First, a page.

An answer based on British English:
There are several components to this: number of storeys; sole-use versus shared-use buildings; and the target market.
As the OALD says, flats tend to be flat - i.e. on just one floor of a building. And they imply that they don't have sole use of the building - that there are other units in the same building; either other dwellings, a shop, offices, whatever.
If it's got more than one storey, but does not have sole use of the building, then it's a maisonette.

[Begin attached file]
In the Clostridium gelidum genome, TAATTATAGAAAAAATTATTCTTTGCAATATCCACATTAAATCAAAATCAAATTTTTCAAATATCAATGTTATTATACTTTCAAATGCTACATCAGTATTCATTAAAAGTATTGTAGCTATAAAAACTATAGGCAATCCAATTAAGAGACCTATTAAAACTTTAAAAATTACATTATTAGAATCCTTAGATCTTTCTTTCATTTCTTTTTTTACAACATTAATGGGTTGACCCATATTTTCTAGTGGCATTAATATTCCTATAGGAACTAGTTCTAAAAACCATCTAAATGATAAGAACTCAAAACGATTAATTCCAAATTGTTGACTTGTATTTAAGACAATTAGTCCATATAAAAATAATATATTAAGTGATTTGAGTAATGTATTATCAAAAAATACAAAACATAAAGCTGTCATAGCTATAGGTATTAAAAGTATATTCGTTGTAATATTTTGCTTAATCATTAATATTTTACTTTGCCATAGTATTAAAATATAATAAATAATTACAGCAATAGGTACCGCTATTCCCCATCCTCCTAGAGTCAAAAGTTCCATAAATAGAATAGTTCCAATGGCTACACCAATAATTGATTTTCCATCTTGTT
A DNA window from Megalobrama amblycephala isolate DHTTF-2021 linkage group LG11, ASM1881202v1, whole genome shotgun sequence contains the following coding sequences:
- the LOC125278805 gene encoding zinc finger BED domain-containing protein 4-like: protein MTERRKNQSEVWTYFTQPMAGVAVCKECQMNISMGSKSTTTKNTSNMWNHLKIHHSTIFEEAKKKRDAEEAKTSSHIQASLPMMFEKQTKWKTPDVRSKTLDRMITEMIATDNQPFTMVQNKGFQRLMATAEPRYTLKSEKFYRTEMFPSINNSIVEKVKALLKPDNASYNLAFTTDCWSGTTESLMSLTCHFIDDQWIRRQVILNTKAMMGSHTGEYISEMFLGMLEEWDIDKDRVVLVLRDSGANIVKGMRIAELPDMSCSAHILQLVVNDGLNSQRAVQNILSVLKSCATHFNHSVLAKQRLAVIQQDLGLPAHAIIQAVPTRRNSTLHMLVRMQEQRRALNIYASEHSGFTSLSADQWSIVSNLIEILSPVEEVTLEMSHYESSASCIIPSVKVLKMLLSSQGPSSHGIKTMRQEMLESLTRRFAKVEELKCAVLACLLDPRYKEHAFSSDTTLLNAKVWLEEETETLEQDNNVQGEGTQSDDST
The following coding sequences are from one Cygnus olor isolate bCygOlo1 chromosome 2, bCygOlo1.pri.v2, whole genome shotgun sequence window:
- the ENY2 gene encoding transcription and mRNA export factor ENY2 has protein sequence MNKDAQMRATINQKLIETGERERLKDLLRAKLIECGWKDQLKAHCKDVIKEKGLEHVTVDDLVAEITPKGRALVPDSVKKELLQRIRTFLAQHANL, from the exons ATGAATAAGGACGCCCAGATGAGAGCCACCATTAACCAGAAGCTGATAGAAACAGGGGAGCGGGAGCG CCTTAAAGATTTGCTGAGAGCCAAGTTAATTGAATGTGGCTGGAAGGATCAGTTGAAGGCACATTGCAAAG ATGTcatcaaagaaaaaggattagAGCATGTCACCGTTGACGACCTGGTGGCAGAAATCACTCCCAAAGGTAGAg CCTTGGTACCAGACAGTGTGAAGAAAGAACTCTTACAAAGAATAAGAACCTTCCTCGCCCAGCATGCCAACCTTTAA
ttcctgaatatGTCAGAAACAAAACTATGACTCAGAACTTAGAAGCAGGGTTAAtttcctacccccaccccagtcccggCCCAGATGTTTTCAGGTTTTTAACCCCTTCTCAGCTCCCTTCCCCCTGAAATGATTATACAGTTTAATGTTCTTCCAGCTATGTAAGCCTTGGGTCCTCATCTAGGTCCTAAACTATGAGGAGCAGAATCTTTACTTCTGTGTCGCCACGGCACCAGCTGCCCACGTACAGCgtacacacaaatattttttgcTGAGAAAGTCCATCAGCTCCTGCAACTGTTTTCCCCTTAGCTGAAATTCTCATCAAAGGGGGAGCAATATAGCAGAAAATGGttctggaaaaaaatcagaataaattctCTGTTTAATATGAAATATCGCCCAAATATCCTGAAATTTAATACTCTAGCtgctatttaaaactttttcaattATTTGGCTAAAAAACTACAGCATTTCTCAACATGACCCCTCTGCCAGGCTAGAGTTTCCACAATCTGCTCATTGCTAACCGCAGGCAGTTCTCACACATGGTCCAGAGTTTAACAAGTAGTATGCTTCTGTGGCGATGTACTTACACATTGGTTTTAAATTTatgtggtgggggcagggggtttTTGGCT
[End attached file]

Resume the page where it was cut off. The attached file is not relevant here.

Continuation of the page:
If a flat or maisonette is being sold/rented to an international market, it tends to get called an apartment, as that's better understood in International English.
If it's the sole use of a one-storey building (i.e. if the dwelling occupies the entire building), it's not a flat, it's a bungalow.
If it's the sole use of a building with more than one storey, then it's not a maisonette, it's a house. Bungalows are sometimes considered to be a subset of houses.